As we endeavour to build products that will become indispensable tools in the Canadian mortgage industry, we are careful to consider every detail.
It’s our belief that for an application to be useful, it has to be well-designed — so we are sparing no expense when it comes to designing Lendesk.
Design is not simply about choosing the right colours or where to place a button. Important decisions are made every day about how people will interact with our platform; we carefully consider what features and options should be available on each screen and view of the product.
To better explain the design process we follow while building our platform, we asked our Creative Director Jason LaRiviere for his insights into the process. Here are the questions we asked, and the answers he gave.
A. The best single word to describe it might be collaborative, but that risks trivializing how hard that can be to do well. Software products like ours have have a lot of people, in many different roles, making individual contributions to a shared vision. That can obviously be very difficult to coordinate.
However, we know that each of these people, regardless of their role, make contributions to the overall design of the product every single day—whether they come in the form of the speed and responsiveness contributed by a software developer, or the tone of the conversation you had with a customer success representative.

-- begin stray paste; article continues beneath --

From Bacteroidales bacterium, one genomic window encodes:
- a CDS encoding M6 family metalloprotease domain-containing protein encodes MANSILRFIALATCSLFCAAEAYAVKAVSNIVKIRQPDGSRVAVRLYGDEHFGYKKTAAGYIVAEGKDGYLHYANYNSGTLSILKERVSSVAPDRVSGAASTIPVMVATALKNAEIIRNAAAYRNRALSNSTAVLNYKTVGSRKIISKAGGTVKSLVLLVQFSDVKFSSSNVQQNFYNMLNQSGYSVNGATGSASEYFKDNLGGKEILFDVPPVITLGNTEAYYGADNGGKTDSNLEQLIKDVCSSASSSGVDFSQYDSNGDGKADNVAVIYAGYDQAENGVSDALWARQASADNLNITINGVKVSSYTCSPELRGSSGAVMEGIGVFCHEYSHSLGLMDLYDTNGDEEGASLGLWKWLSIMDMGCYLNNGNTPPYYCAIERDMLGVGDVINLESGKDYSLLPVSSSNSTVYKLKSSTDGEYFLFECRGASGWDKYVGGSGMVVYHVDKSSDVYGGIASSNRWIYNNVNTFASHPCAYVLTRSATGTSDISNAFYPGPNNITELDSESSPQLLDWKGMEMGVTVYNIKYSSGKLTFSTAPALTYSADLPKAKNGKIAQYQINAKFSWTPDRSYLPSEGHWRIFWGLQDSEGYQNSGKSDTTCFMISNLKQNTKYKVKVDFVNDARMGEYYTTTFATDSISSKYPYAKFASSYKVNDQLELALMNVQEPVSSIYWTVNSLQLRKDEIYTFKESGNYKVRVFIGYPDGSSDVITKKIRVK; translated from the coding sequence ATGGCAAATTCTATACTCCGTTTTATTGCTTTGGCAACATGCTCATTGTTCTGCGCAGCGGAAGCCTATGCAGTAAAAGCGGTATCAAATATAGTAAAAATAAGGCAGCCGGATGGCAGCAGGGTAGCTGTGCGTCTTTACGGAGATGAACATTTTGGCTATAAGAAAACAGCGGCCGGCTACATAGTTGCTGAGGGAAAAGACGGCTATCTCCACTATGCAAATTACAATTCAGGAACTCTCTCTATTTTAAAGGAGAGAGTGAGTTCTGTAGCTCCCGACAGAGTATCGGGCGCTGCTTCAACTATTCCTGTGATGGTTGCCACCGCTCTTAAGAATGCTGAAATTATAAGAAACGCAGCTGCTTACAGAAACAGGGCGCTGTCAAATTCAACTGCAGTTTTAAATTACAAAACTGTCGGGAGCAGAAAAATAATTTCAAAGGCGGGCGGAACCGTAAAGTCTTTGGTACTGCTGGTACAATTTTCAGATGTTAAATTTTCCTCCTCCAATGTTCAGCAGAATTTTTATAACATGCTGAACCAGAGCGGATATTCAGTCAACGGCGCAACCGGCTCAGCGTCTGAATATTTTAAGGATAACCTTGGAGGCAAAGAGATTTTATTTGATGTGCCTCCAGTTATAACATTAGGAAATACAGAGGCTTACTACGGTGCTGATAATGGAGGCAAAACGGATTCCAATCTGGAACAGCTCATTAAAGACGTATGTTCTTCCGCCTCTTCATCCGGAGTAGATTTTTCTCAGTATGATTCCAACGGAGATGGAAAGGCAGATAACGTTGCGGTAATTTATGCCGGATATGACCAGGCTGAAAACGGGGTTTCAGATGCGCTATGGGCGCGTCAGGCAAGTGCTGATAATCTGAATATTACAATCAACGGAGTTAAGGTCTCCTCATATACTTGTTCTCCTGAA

We also know that good design is less like the generation of a single brilliant idea, and more like the culling of many stupid ideas, so we facilitate a process where all these people and their ideas about how to realize our shared vision can bump into each other. It is the collision of these ideas which gives us our best chance of creating a product our customers will love.
Orchestrating those collisions, and providing them with a safe environment in which to happen, is the main concern of our design process.
A. I like to think design is critically important to every product, but that, too, glosses over a fair bit of nuance: even in the absence of a capital ‘D’ Design operation, a product can still be said to be designed. Poorly-designed, maybe, but decisions about the design of the product have been made.
It’s also true that, in general, more successful products are better-designed, and so it becomes a question of where on the spectrum—from success to failure, and from well-designed to poorly-designed—would you like to place your product?
We know exactly where we want Lendesk to be on that spectrum, and are correspondingly invested in the kind of considered design required to get us there.
A. When we touched on process earlier, we focused mostly on our internal circles. But there’s a whole circle of practice centred on the customer as well, which we have yet to describe.
This focus on our customer—and the interviews, outreach, usability testing, and just listening that go along with it—is what makes our products the most capable at solving problems that matter to the industry.
A. My favourite thing to do is to wander aimlessly with a camera in hand. I’d call it less like a passion, and more like a habit. There’s something really chill about just seeing, and looking, kilometre after kilometre. Sometimes you end up with a good photo as well, which is a nice bonus.
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